The vastus lateralis muscle is a versatile donor site for pedicled and free flaps that, despite great potential, remains unpopular. Although the muscle is classically described as a single belly, evidence exists for a more complex morphology. The aim of this study was to investigate the segmental anatomy of the vastus lateralis muscle and the feasibility of selective flap harvest.Methods:
Ten cadaveric lower limbs were investigated. Muscular partitions were identified according to morphologic architecture, vascular supply, and nerve supply; guidelines for selective flap harvest were described. Twenty-three segmental vastus lateralis (n = 14) or chimeric anterolateral thigh–vastus lateralis flaps (n = 9) were raised based on neurovascular segmental supply, and used as noninnervated free flaps for reconstruction of moderate and large defects of the head and neck, trunk, or lower limbs. Intraoperative electrostimulation was used to confirm segmental innervation. Lower limb function was evaluated through the Lower Extremity Functional Scale.Results:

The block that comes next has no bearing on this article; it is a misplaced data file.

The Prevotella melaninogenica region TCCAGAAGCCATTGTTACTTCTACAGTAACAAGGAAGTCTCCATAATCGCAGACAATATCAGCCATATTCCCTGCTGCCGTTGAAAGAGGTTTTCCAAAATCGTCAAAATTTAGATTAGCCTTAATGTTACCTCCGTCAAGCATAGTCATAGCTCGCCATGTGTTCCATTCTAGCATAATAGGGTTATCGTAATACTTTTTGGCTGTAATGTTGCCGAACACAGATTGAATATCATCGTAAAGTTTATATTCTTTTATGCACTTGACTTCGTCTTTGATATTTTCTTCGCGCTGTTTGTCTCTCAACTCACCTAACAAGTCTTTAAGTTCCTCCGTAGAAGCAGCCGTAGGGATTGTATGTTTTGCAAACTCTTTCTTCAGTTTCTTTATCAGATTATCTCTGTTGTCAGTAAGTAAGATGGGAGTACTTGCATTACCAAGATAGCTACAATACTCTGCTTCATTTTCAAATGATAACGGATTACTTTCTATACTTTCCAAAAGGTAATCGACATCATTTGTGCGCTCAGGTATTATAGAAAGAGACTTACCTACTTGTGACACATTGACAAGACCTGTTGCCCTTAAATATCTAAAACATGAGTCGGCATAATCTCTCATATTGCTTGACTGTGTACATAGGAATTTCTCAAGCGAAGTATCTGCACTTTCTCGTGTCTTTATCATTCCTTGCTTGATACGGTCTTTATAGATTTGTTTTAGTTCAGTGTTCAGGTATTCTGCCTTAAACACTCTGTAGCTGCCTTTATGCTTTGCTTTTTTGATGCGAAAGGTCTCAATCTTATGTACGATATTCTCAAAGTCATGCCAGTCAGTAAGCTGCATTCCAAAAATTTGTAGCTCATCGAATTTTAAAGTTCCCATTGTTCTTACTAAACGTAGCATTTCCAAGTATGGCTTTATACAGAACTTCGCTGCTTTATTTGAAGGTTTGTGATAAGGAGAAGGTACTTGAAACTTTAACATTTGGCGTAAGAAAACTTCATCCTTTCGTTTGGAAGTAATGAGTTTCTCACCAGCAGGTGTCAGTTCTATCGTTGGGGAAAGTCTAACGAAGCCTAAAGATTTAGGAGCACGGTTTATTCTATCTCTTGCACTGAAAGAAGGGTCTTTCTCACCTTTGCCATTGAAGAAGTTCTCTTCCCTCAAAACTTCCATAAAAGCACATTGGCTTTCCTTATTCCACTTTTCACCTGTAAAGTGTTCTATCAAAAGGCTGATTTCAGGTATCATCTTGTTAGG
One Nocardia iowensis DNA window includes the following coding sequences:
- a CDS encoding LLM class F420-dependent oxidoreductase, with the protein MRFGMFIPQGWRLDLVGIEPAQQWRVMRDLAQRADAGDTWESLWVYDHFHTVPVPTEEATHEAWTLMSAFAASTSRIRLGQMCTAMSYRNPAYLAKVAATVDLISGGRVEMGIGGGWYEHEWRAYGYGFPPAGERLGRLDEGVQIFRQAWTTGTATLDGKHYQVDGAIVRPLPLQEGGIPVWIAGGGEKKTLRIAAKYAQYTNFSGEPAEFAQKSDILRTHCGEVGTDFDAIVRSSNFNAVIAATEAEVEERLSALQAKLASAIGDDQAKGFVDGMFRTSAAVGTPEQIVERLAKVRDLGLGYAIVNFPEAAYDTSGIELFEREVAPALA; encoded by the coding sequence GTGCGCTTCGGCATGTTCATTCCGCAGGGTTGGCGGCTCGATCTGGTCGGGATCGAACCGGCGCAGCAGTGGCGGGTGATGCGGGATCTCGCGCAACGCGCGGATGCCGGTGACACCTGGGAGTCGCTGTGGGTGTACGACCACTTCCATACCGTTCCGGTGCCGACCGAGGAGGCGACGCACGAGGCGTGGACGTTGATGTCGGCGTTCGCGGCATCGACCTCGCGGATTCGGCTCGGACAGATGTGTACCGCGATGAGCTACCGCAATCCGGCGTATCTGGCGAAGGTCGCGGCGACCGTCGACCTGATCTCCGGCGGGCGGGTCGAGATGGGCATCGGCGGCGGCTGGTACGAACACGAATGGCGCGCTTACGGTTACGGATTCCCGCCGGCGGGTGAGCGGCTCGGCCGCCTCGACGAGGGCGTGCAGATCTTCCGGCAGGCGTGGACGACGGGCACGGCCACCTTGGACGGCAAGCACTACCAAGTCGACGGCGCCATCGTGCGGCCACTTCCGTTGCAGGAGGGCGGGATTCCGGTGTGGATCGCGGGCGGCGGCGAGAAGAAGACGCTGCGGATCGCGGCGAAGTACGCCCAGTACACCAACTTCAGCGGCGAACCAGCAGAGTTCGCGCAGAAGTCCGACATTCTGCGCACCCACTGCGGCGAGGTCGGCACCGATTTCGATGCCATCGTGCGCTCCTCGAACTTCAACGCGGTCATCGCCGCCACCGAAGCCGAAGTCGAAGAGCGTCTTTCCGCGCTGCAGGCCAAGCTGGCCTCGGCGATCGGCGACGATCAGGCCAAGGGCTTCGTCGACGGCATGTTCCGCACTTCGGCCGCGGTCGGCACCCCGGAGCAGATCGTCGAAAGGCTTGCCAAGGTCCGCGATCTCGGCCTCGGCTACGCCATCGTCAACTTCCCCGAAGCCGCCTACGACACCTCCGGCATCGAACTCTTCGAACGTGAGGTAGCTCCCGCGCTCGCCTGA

The authors clearly identified three anatomical partitions, which receive a constant segmental neurovascular supply, and two aponeuroses. The authors successfully applied the proposed guidelines for flap harvesting to all 23 patients. Intraoperative electrostimulation confirmed functional integrity of both the flap and the spared partitions. All muscle flaps survived. Donor-site morbidity was negligible, with comparable mean preoperative and postoperative Lower Extremity Functional Scale values (67.7 versus 67.4; p > 0.05).Conclusions:
This study provides detailed knowledge on the morphologic and neurovascular anatomy of the vastus lateralis muscle, which supports the authors’ guidelines for selective flap harvesting. The technique described is safe and minimizes surgical damage.